Bryan Clarke, 1932-2014

A leading contributor to our understanding of evolution, population genetics and the formation of species has died

四月 10, 2014

Bryan Clarke was born on 24 June 1932. He spent much of the war in the Bahamas and, after serving in the Royal Air Force, read zoology at Magdalen College, Oxford (1956), followed by a DPhil (1961). He worked at the University of Edinburgh from 1959 to 1971, first as assistant lecturer and then reader, before moving to the University of Nottingham as foundation professor in the new department of genetics. He remained there until he retired and became emeritus professor in 1997.

Much of his research focused on snails, including members of the genus Cepaea, whose shells vary greatly in colour and banding patterns. This presents a significant challenge for evolutionary theory: if selection operates on such genetic variation, why does the population not come to consist of only a single, best-adapted, type?

In order to address this question, Professor Clarke developed the concept of frequency-dependent selection, in which the fitness of genetic types increases if their frequencies in the population diminish, thereby creating a stable equilibrium in which multiple genetic types are maintained. Equally important was his work illuminating the creation of new species though long-term study of land snails of the genus Partula on the South Pacific island of Moorea and neighbouring islands.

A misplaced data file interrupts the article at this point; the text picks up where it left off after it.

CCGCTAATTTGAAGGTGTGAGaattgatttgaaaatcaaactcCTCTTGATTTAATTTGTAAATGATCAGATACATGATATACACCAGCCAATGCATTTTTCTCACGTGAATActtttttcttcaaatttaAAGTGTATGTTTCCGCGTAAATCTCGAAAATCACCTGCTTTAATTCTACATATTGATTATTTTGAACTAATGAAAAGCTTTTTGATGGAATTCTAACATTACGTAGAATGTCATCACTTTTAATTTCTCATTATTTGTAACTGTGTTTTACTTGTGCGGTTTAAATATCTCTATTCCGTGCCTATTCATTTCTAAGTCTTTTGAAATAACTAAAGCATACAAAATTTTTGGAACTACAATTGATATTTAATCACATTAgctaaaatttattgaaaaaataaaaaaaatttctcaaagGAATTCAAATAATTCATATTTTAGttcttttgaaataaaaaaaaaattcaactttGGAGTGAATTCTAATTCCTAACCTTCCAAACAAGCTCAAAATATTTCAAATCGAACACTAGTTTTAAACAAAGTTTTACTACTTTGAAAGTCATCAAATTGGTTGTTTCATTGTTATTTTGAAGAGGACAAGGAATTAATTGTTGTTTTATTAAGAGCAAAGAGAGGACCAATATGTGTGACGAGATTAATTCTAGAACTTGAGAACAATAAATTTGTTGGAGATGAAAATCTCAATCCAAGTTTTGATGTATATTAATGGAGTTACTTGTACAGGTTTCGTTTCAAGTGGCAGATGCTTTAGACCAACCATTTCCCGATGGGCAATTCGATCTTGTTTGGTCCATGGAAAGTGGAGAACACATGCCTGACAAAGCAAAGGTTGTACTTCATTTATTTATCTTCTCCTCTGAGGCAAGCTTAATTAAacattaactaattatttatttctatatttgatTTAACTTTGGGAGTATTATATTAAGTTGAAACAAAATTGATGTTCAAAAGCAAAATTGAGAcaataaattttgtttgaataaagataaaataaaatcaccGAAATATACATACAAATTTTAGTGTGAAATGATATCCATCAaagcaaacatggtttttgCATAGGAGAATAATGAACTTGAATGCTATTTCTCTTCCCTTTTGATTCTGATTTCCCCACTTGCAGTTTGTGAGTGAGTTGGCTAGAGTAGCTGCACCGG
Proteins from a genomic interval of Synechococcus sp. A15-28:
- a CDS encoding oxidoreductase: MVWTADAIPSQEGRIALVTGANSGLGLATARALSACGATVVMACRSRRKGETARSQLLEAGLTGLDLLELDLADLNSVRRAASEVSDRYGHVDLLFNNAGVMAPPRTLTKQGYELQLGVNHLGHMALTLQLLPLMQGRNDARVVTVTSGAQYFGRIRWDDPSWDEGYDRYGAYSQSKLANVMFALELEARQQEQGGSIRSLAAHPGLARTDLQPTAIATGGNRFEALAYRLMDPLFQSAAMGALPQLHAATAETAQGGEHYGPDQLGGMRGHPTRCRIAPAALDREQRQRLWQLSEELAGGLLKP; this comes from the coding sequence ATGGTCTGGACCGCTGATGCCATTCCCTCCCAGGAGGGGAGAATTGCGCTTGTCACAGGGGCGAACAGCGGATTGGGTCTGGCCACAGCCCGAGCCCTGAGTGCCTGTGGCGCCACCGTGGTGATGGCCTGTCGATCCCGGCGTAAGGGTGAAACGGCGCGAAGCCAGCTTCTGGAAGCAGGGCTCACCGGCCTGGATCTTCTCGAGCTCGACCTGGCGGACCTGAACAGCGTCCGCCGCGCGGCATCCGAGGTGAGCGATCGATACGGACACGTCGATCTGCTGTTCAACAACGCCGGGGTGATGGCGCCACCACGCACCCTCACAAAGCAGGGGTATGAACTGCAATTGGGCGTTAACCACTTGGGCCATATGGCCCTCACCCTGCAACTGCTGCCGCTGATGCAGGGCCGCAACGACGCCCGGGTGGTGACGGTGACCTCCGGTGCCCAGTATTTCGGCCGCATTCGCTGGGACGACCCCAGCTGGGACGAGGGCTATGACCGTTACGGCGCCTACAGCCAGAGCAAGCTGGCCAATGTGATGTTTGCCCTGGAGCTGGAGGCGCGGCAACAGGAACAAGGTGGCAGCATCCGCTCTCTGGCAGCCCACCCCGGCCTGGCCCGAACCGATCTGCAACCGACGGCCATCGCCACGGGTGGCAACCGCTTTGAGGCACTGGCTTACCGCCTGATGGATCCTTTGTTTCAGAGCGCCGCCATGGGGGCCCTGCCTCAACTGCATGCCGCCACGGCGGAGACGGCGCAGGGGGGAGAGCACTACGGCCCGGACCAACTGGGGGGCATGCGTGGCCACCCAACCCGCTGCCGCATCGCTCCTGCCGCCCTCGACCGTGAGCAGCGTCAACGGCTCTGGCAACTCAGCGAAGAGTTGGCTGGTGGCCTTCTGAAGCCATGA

John Brookfield, professor of evolutionary genetics at Nottingham, paid tribute to Professor Clarke as someone for whom robust scientific disagreement never became personal: “From around 1966 onwards, there was a huge debate at the heart of population genetics worldwide, which was about whether amino acid differences in proteins, both within – and between – species, were typically affected by natural selection. Some (the ‘Selectionists’) said that they were, while others, who were called ‘Neutralists’, believed otherwise.

“This dispute coloured the whole intellectual landscape. I always saw Bryan as a leader of the Selectionists. But, while disputes in science can become acrimonious and unconstructive, this one never did, and much of this was due to Bryan’s personal qualities. He always respected his opponents, and considered their arguments on their scientific merits and never at the level of personal rivalry.”

Professor Clarke, who was elected fellow of the Royal Society in 1982, was also co-founder and trustee of the Frozen Ark, a charity whose work echoes that of the Millennium Seed Bank at the Royal Botanic Gardens, Kew, in preserving the genetic material of endangered animals to facilitate future scientific research.

He died of heart failure on February and is survived by his wife Ann, a son and a daughter.

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